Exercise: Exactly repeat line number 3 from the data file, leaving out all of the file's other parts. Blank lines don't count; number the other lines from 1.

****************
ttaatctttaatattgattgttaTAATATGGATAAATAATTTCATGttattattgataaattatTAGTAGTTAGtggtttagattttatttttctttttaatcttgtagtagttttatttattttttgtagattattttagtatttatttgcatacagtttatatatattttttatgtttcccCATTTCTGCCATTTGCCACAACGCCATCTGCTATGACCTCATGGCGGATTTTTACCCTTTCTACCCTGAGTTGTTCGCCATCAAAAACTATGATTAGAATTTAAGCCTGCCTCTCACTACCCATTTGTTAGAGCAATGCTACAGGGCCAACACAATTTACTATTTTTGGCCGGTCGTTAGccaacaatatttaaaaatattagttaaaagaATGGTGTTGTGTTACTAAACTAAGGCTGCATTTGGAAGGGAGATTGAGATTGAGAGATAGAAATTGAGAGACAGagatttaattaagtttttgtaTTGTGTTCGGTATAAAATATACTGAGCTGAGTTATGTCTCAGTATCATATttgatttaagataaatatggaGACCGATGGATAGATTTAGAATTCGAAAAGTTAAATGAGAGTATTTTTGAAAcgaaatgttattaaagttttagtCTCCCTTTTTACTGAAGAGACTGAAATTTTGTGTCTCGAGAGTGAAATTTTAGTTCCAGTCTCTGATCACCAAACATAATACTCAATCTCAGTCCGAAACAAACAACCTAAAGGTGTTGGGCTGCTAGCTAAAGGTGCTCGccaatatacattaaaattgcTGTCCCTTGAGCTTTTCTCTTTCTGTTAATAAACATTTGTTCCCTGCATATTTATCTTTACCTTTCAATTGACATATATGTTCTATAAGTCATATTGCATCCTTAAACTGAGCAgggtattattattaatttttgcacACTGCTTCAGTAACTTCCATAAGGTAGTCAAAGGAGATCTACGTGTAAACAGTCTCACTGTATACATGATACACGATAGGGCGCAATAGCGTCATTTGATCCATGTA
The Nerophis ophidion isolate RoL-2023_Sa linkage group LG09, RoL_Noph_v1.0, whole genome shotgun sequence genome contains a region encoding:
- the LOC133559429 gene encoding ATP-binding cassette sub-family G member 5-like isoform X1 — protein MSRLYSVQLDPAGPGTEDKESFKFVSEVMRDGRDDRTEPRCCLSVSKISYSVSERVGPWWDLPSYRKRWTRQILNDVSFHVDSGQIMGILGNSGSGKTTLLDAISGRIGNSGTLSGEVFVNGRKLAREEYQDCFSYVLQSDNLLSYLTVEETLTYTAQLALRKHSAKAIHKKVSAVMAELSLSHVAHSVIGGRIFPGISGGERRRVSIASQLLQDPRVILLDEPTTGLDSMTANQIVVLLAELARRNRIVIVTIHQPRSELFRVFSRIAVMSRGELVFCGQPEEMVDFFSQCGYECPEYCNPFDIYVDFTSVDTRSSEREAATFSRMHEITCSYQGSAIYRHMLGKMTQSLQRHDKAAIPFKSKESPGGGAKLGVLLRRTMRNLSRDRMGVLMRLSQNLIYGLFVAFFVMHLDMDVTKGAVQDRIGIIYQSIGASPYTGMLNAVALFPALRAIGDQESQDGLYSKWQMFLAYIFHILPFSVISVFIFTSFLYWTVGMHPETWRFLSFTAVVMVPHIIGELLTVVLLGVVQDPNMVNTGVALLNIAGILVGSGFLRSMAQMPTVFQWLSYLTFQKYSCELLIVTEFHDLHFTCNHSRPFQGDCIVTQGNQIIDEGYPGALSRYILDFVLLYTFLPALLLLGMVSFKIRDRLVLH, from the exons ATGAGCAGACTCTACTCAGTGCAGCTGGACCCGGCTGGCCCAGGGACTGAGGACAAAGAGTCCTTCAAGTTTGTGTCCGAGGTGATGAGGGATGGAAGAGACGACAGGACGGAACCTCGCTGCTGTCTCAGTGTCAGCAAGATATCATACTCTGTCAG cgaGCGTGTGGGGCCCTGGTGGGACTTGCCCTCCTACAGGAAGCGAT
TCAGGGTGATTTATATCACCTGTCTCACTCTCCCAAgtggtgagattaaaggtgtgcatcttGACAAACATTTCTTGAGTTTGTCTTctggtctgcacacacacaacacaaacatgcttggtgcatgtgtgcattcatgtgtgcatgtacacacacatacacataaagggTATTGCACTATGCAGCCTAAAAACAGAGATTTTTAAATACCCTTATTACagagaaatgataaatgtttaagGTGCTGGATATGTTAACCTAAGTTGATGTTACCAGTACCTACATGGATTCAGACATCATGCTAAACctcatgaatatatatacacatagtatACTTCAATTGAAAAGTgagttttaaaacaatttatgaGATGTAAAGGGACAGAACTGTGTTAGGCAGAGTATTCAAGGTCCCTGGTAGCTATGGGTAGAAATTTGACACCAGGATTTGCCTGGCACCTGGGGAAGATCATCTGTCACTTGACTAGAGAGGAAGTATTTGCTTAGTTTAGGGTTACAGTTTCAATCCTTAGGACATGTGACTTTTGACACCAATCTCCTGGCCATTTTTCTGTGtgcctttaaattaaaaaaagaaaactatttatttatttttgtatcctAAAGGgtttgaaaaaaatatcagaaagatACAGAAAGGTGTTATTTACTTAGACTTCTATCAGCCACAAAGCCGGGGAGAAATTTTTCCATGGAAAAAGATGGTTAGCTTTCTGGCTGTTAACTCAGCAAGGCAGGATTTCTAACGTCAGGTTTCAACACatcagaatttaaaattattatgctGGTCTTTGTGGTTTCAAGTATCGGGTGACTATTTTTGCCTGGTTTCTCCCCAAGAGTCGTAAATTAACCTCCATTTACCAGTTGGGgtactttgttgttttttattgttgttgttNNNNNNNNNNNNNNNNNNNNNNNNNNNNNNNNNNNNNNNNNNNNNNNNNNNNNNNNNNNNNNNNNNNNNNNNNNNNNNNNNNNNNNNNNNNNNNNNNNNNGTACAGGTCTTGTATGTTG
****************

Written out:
- the LOC133559429 gene encoding ATP-binding cassette sub-family G member 5-like isoform X1 — protein MSRLYSVQLDPAGPGTEDKESFKFVSEVMRDGRDDRTEPRCCLSVSKISYSVSERVGPWWDLPSYRKRWTRQILNDVSFHVDSGQIMGILGNSGSGKTTLLDAISGRIGNSGTLSGEVFVNGRKLAREEYQDCFSYVLQSDNLLSYLTVEETLTYTAQLALRKHSAKAIHKKVSAVMAELSLSHVAHSVIGGRIFPGISGGERRRVSIASQLLQDPRVILLDEPTTGLDSMTANQIVVLLAELARRNRIVIVTIHQPRSELFRVFSRIAVMSRGELVFCGQPEEMVDFFSQCGYECPEYCNPFDIYVDFTSVDTRSSEREAATFSRMHEITCSYQGSAIYRHMLGKMTQSLQRHDKAAIPFKSKESPGGGAKLGVLLRRTMRNLSRDRMGVLMRLSQNLIYGLFVAFFVMHLDMDVTKGAVQDRIGIIYQSIGASPYTGMLNAVALFPALRAIGDQESQDGLYSKWQMFLAYIFHILPFSVISVFIFTSFLYWTVGMHPETWRFLSFTAVVMVPHIIGELLTVVLLGVVQDPNMVNTGVALLNIAGILVGSGFLRSMAQMPTVFQWLSYLTFQKYSCELLIVTEFHDLHFTCNHSRPFQGDCIVTQGNQIIDEGYPGALSRYILDFVLLYTFLPALLLLGMVSFKIRDRLVLH, from the exons ATGAGCAGACTCTACTCAGTGCAGCTGGACCCGGCTGGCCCAGGGACTGAGGACAAAGAGTCCTTCAAGTTTGTGTCCGAGGTGATGAGGGATGGAAGAGACGACAGGACGGAACCTCGCTGCTGTCTCAGTGTCAGCAAGATATCATACTCTGTCAG cgaGCGTGTGGGGCCCTGGTGGGACTTGCCCTCCTACAGGAAGCGAT